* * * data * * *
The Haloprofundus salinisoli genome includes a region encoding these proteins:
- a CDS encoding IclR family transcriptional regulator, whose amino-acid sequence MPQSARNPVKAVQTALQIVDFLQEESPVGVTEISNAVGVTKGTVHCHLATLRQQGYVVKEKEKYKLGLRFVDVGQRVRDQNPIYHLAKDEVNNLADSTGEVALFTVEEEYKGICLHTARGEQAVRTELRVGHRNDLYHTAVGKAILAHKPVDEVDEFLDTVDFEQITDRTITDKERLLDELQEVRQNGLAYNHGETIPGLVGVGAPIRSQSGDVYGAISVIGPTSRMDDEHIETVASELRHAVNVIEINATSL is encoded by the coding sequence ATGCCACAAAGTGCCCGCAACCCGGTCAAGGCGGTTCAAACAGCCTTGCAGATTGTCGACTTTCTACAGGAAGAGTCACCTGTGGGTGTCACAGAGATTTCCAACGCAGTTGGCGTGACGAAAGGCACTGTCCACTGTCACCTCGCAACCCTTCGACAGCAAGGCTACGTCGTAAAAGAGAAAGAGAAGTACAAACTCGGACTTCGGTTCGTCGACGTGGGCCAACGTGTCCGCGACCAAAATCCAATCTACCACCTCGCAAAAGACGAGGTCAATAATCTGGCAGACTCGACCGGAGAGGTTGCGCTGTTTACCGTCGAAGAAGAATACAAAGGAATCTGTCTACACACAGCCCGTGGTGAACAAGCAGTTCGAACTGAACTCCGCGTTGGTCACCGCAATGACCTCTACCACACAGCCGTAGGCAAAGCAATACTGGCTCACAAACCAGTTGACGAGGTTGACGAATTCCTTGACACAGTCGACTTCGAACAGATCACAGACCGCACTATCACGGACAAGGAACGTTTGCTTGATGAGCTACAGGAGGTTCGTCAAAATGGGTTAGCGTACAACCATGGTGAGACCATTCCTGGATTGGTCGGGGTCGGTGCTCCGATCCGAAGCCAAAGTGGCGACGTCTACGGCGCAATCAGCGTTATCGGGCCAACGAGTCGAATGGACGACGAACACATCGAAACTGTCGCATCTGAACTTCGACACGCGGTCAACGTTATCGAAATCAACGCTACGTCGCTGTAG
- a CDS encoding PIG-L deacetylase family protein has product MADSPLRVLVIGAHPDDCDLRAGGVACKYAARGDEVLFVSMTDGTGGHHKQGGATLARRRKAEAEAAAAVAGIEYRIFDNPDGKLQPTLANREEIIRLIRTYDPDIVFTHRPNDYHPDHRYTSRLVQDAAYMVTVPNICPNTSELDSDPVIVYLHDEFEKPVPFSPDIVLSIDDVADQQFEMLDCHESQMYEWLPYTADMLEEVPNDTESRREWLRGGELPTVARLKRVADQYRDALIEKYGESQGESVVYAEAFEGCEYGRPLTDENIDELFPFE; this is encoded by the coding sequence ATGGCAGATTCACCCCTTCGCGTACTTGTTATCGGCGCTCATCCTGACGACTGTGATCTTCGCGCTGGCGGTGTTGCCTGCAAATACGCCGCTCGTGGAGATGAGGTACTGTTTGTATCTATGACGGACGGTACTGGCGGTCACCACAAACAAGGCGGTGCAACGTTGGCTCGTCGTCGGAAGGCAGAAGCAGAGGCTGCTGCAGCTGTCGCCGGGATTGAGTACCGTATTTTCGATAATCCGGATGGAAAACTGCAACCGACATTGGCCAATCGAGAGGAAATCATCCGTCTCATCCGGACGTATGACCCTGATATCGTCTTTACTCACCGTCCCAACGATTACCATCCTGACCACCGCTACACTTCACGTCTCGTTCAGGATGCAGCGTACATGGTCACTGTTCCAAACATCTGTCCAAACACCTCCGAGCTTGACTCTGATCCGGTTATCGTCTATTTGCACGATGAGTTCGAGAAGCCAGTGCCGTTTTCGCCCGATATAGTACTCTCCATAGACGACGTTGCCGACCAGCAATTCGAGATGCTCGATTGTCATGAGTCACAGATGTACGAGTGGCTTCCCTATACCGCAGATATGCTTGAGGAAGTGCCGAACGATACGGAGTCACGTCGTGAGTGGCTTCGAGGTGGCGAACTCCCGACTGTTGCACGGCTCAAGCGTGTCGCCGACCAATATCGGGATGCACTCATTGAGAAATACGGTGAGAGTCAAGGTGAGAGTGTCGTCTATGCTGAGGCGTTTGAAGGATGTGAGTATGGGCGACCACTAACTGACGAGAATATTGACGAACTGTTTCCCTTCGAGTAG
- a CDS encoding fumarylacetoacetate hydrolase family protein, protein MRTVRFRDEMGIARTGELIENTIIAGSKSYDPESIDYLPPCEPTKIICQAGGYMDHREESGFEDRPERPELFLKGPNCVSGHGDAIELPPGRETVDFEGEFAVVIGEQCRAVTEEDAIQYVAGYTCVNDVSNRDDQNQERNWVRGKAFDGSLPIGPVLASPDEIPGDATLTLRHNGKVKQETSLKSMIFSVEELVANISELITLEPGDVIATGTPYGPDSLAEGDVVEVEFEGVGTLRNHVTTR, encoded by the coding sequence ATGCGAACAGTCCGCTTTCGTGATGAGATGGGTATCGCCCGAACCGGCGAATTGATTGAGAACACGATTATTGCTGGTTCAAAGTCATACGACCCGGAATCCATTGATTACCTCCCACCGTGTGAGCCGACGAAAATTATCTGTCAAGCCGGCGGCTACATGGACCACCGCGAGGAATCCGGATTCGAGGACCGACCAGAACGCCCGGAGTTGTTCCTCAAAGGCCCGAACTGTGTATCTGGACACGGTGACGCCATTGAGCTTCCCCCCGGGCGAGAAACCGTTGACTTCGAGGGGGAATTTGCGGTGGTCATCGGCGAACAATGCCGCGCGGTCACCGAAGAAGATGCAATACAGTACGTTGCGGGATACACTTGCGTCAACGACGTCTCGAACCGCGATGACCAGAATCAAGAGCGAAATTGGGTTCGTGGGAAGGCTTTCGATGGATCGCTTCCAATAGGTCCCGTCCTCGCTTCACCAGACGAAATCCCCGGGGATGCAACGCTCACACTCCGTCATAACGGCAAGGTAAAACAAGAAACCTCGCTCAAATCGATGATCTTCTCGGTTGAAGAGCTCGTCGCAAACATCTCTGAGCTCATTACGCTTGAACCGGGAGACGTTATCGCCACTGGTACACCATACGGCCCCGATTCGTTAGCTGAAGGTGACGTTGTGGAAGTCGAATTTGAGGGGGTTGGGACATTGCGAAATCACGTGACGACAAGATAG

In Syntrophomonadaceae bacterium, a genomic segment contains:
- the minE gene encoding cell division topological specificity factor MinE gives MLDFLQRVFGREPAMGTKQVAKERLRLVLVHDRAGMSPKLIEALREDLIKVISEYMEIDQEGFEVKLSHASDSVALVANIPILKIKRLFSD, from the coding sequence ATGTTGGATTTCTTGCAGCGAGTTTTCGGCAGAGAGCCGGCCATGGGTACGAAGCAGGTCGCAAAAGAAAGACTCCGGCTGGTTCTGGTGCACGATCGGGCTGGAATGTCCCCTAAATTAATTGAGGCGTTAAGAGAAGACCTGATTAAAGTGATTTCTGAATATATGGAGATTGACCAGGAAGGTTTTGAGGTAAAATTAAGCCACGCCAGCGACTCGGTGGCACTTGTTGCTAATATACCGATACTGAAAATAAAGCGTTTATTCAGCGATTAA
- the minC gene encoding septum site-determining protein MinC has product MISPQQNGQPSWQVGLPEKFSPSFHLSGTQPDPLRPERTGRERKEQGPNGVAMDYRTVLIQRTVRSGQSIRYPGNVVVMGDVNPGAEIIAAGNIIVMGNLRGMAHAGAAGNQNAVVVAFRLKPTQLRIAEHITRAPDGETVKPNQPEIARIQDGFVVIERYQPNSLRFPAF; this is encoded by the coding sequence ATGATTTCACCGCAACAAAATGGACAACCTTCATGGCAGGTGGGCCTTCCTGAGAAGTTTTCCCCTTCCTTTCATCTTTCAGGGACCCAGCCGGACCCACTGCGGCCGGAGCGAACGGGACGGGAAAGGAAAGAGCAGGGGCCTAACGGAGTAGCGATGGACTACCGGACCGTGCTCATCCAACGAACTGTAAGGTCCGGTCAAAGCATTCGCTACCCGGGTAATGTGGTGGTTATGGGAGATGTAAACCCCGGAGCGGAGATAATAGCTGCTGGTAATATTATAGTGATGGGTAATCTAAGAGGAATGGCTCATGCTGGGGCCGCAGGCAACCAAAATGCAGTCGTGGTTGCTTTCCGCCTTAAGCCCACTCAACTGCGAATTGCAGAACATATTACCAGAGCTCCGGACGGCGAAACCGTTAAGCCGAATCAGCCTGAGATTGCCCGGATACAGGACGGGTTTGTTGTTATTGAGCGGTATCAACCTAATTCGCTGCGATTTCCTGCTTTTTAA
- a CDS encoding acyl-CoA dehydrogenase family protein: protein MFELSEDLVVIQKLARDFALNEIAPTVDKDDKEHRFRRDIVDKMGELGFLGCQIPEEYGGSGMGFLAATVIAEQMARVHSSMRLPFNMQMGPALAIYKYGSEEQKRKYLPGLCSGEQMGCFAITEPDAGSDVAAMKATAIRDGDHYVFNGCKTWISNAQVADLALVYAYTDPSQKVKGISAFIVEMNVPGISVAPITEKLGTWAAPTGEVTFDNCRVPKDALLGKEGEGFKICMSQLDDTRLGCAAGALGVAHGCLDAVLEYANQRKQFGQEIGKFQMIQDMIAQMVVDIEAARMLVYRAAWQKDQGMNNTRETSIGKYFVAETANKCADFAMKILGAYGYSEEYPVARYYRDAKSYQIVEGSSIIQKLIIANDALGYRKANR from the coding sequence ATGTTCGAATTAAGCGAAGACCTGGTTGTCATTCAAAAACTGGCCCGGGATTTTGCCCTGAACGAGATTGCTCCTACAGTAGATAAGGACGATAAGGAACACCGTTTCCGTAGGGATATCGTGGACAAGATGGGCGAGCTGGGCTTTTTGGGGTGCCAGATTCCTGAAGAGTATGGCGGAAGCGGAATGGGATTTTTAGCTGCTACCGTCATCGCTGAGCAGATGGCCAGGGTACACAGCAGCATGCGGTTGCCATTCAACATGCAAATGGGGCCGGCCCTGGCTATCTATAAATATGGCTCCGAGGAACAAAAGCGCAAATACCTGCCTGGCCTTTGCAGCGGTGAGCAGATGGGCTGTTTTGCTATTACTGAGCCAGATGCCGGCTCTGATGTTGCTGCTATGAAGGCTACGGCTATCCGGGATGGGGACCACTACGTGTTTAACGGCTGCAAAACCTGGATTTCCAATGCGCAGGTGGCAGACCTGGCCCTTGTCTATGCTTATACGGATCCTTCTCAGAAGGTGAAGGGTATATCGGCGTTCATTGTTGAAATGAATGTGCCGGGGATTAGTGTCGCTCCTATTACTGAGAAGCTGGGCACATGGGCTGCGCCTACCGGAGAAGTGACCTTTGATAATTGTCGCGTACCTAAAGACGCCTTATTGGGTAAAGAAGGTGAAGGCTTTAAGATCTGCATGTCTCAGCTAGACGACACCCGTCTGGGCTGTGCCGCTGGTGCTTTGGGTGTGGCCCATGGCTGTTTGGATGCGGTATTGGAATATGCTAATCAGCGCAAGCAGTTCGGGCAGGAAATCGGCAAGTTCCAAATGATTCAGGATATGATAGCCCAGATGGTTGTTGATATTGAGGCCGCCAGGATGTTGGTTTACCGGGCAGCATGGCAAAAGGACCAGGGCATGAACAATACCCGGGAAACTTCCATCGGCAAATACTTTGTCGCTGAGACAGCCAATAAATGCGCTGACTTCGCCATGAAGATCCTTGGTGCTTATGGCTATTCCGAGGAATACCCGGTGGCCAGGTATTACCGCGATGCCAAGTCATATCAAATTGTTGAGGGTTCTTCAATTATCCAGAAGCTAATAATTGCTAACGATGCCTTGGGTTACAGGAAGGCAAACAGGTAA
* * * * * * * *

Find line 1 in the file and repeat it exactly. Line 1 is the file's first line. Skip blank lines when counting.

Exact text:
The Haloprofundus salinisoli genome includes a region encoding these proteins: